More Web Printing News

Rohit Khare (
Mon, 7 Oct 1996 10:25:17 -0400

"PostScript Version 3 supports direct HTML printing " Huh?!?

I'm still a little unclear on the value of FlashPix and Imaging for
Internet. Insofar as FlashPix allows prepress users to 'markup' lores
images for later, remote, hires reprocessing (brightness, contrast, etc),
fine -- why a new image format, then?

Still tracking, looking for the real meaning of this one,

October 7, 1996 10 AM ET
HP will enhance
Web printing
By Scott Berinato
To address the poor quality of images printed from the World Wide Web,
Hewlett-Packard Co. will introduce at Comdex next month a beta version of a
plug-in software package called Imaging for Internet.

The plug-in is based on the FlashPix image file format developed by HP,
Microsoft Corp., Eastman Kodak Co. and Live Picture Inc. Introduced last
June, the file format has been endorsed by browser vendors Netscape
Communications Corp. and Microsoft as a standard for Internet imaging.

The current state of Web printing is primitive, and the growing use of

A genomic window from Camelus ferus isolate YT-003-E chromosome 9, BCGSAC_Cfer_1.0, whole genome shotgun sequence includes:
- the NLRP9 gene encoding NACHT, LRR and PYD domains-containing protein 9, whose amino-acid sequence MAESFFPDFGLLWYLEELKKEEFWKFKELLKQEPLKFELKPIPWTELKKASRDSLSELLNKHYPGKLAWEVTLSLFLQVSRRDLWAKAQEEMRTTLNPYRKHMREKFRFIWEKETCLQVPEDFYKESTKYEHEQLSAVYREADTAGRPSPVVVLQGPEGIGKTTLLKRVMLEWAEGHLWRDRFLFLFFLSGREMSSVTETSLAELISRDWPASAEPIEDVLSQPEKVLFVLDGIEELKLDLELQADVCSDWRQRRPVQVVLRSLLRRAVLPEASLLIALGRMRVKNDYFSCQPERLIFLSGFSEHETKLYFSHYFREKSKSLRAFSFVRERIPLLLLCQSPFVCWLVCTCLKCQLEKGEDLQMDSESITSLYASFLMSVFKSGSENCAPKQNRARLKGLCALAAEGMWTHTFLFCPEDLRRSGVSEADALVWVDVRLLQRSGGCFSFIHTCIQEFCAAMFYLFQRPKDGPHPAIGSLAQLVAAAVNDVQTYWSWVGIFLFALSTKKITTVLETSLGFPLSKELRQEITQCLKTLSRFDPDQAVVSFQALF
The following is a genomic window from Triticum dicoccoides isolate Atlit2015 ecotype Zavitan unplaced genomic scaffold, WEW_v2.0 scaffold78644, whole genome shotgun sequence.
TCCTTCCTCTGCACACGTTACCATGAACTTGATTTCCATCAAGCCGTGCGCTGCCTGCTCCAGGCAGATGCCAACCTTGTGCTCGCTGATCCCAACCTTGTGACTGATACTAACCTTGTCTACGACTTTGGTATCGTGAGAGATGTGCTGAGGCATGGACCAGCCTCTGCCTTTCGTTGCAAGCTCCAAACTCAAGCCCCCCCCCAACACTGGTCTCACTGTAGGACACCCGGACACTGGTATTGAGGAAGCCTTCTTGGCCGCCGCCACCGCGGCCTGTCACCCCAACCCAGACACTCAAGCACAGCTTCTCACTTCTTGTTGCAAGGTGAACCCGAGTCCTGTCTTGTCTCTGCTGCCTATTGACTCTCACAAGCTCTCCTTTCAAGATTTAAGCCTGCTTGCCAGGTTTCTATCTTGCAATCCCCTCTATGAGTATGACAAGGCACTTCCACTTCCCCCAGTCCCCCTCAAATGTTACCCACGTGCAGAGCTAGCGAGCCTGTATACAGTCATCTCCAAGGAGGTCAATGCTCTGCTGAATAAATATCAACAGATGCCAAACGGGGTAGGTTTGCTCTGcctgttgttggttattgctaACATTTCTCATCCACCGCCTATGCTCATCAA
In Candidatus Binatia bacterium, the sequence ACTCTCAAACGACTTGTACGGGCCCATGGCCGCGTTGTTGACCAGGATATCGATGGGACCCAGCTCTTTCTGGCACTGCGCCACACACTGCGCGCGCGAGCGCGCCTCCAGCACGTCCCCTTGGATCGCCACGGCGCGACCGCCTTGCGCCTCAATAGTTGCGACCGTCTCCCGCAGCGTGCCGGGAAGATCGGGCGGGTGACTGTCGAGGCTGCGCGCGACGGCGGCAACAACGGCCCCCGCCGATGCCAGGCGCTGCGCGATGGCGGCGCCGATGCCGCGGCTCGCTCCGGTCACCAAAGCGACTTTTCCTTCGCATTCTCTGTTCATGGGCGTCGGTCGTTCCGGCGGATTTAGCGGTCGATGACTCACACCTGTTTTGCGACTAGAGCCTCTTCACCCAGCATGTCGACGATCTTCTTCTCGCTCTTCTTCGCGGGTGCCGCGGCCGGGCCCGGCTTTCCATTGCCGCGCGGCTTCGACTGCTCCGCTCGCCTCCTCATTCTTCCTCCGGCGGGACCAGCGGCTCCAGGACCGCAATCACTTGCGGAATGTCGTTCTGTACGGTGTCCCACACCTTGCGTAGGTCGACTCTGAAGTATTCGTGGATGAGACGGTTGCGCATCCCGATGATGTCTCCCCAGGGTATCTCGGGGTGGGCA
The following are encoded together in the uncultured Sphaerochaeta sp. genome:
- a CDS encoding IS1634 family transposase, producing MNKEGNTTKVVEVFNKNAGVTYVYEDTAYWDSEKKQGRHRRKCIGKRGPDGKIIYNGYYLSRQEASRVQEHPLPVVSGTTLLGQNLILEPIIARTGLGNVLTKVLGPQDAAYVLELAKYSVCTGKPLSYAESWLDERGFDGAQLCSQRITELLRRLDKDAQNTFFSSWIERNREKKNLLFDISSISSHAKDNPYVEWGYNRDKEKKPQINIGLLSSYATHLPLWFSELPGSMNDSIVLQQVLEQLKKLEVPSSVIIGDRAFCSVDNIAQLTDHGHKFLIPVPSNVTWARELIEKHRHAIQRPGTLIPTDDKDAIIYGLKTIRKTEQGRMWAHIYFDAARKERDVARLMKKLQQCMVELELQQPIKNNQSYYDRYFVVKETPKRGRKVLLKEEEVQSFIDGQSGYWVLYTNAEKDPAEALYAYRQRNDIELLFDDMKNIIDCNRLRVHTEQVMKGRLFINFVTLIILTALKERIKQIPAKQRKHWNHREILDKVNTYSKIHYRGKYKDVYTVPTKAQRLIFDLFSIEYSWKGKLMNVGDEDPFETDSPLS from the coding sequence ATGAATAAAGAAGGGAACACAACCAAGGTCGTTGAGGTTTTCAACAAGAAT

corporate intranets to share information is exacerbating the problem, said
Adina Levin, a consultant at CAP Ventures, in Boston. "Right now, going to
an intranet sets you back a decade--to the days of DOS, really--in terms of
printing resources like fonts, color and WYSIWYG printing," Levin said.

Imaging for Internet consists of a plug-in client and a server module. The
plug-in allows low-resolution display of FlashPix pictures, but the server
module increases resolution when a hard copy is produced. HP's software
also implements FlashPix's layered structure to retain resolution when
users crop, rotate and zoom in on pictures.

The plug-in client beta will be free and available at HP's home page.
Imaging for Internet 1.0 is due in the second quarter of 1997, said
officials in Palo Alto, Calif. Pricing and distribution have not been set
for the server module.

Adobe Systems Inc., of Mountain View, Calif., also plans to tackle HTML
printing in its PostScript 3 page description language, which is due in OEM
products in mid-1997. PostScript Version 3 supports direct HTML printing
and incorporates a job ticketing language that allows manipulation of the
page structure, sources said.

Xionics Document Technologies Inc., of Burlington, Mass., expects to
release next spring details on its IPS 2000 architecture, which analysts
said is a combination of a PostScript 3 clone and PCL6 in one graphics